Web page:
In my speculation, this is how we could regard the practice of art, even though; it is only humans that have enrolled in the classes. We do not have a unified image of what performance art is, or what it can be – not even within a collective of a group of people with similar interests. It is not an obstacle but a part of the collective enunciation of perspectives. For the pluralist ethos, all flowers may bloom, because in that logic, the invariant of ‘art’ is always present — or, that institutional collective always has the invariant of management as the invariant. These invariants are like interpellations, where a teacher loses his nerve during a workshop or seminar and start screaming to students that “we are learning art here!” As if, what had outraged the teacher, was not art. But there is not one ‘art’ that makes other things ‘arting’, as Heidegger would put it, or where every artistic expression would be a variation of the invariant of ‘art’. I don’t agree that such a thing is taking place in artistic practices or in the workshops. It is not a teleological process, wherein the end a student would finally ‘get it’ — “oh, that’s what performance art is!”. In the transversal process, no-one knows what art is more than anyone else. It is an experimental practice, an open form practice, but not in the sense that ‘anything goes’, and it does not result in for a pluralist mess.
In this sense, what institutions can provide at best is that perspectives are transversally able to invent and experiment without the interference of the curriculum. Inventions are always partial, and not totalizing. We cannot invent what art is or what it should be. The other perspectives have an activating effect, where instead of things, relationships in between are invented. In other words, we do not invent performance art again, but we can invent what performance have a partial relationship with; we do not invent the audience, but we invent the in-betweenness of the performance and audience. How does the performance perform its perspective to and with the audience?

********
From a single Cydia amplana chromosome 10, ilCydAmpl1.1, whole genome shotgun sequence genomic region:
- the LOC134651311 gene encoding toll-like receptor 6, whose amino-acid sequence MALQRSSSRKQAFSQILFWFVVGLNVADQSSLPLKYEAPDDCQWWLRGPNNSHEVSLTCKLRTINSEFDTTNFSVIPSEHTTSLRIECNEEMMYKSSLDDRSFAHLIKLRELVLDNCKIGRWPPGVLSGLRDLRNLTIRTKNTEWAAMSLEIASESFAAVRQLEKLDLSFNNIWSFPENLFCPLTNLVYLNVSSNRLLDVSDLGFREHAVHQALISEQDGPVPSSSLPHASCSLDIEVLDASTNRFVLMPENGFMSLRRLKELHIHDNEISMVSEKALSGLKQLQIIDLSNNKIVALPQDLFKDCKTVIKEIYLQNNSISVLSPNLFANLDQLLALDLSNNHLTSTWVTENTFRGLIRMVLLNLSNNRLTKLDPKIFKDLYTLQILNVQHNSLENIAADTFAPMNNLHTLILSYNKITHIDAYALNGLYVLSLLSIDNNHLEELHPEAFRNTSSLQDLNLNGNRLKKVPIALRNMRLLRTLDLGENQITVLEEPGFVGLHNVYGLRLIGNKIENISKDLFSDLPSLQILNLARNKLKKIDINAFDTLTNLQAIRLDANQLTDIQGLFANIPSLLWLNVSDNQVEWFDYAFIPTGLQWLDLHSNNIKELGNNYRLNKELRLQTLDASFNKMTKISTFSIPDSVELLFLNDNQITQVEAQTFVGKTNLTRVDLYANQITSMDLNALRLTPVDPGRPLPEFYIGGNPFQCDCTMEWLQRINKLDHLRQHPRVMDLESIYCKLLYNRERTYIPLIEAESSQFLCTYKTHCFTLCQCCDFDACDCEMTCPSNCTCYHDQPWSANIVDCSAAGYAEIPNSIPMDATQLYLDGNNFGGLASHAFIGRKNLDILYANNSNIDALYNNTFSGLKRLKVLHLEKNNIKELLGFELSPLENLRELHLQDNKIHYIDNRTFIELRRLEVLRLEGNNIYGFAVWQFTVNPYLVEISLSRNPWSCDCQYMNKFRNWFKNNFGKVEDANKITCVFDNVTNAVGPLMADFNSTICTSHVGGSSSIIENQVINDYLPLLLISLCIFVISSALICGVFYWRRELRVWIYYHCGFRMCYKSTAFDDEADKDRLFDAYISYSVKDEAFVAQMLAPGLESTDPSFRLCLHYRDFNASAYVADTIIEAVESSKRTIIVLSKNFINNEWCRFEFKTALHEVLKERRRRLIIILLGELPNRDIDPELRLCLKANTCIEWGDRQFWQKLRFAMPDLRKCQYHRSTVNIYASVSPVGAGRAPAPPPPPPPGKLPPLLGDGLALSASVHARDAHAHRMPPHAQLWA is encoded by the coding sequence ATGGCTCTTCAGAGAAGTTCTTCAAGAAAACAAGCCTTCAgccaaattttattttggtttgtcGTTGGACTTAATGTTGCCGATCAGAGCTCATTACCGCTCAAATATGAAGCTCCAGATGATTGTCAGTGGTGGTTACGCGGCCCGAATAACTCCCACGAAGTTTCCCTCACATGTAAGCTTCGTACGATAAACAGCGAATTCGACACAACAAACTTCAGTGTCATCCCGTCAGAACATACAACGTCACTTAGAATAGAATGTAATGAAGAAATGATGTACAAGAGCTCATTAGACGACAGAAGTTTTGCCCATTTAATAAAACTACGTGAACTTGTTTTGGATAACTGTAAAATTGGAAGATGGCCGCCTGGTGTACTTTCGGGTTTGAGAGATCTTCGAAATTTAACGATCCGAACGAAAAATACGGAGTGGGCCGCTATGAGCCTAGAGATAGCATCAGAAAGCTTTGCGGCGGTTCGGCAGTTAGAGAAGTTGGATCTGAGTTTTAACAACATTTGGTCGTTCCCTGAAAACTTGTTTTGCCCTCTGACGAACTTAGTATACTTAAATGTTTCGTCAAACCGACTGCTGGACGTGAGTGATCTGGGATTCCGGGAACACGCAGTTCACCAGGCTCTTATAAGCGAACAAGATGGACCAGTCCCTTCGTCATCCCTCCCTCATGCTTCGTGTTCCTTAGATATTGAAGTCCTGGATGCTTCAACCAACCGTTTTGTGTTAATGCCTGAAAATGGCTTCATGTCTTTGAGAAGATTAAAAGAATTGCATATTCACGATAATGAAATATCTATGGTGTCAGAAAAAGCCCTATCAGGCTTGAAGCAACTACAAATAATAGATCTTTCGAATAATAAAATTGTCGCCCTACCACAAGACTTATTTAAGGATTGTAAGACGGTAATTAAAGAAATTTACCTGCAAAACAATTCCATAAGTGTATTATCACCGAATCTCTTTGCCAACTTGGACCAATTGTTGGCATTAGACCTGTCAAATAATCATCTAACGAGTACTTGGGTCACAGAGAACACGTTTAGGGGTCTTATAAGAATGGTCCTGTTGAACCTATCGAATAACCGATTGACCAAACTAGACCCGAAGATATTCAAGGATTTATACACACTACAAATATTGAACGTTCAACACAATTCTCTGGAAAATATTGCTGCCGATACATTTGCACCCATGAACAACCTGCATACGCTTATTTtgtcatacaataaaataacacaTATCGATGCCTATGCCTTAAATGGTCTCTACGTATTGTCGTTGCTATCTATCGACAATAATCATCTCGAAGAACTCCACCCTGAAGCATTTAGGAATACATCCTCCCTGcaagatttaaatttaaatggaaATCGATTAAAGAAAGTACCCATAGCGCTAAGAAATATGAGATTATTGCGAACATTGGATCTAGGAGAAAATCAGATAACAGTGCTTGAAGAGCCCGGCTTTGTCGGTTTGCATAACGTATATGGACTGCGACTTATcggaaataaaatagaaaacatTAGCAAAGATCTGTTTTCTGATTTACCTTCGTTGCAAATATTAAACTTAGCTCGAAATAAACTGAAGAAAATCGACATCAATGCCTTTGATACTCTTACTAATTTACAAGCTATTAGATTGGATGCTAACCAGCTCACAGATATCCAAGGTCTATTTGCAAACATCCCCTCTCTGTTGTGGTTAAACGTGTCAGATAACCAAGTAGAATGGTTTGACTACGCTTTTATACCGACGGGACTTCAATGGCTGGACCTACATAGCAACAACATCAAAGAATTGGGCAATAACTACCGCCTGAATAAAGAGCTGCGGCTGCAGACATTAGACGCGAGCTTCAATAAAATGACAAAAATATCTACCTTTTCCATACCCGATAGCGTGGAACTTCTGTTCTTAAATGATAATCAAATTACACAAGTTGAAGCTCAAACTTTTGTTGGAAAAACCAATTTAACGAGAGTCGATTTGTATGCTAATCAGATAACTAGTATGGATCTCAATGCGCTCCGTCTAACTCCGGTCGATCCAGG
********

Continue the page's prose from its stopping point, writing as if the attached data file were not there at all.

This, of course, is rather speculative. At the same time, the institutional pressures make this kind of play anxious, and very soon I hear myself, or someone else in the room asks, if and when are we going to produce something? The familiar loops between teacher-and student, institution and collective, artist and audience begin again. We aim to make something appear that already exists, and when we innovate, we are rather approximating with what we already know, exists. Here, Roy Wagner’s notions about the invention of culture are very useful. He writes how the fieldworker such as an ethnographer invents a culture for the peoples he is researching, as much as they invent the idea of culture for him. The invention is an extension of his own notions in connection with the discrepancies he finds between his invention and the ‘native’ culture. This process continues until the analogies seem to be sufficiently appropriate until culture will assume a refined form (Wagner 1981, 12).
In the same way, performance studies may have the invariants of ‘culture’ and ‘nature’, or they might be ‘performance’, or ‘ritual’. What follows is pure pluralism, where through performance, we can comprehend other performances, but nevertheless, we hold on to the invariant of ‘performance’. We can look documentations from other performances and acquire more understanding of what performance is and what it could be? This has very little to do perspectivism or transversal enunciations anymore. It has very little to do with the question posed by Kosuth, neither, since his argument was that, we do not know what art is, since the artwork itself is to ask what art is through formal and expressive ways?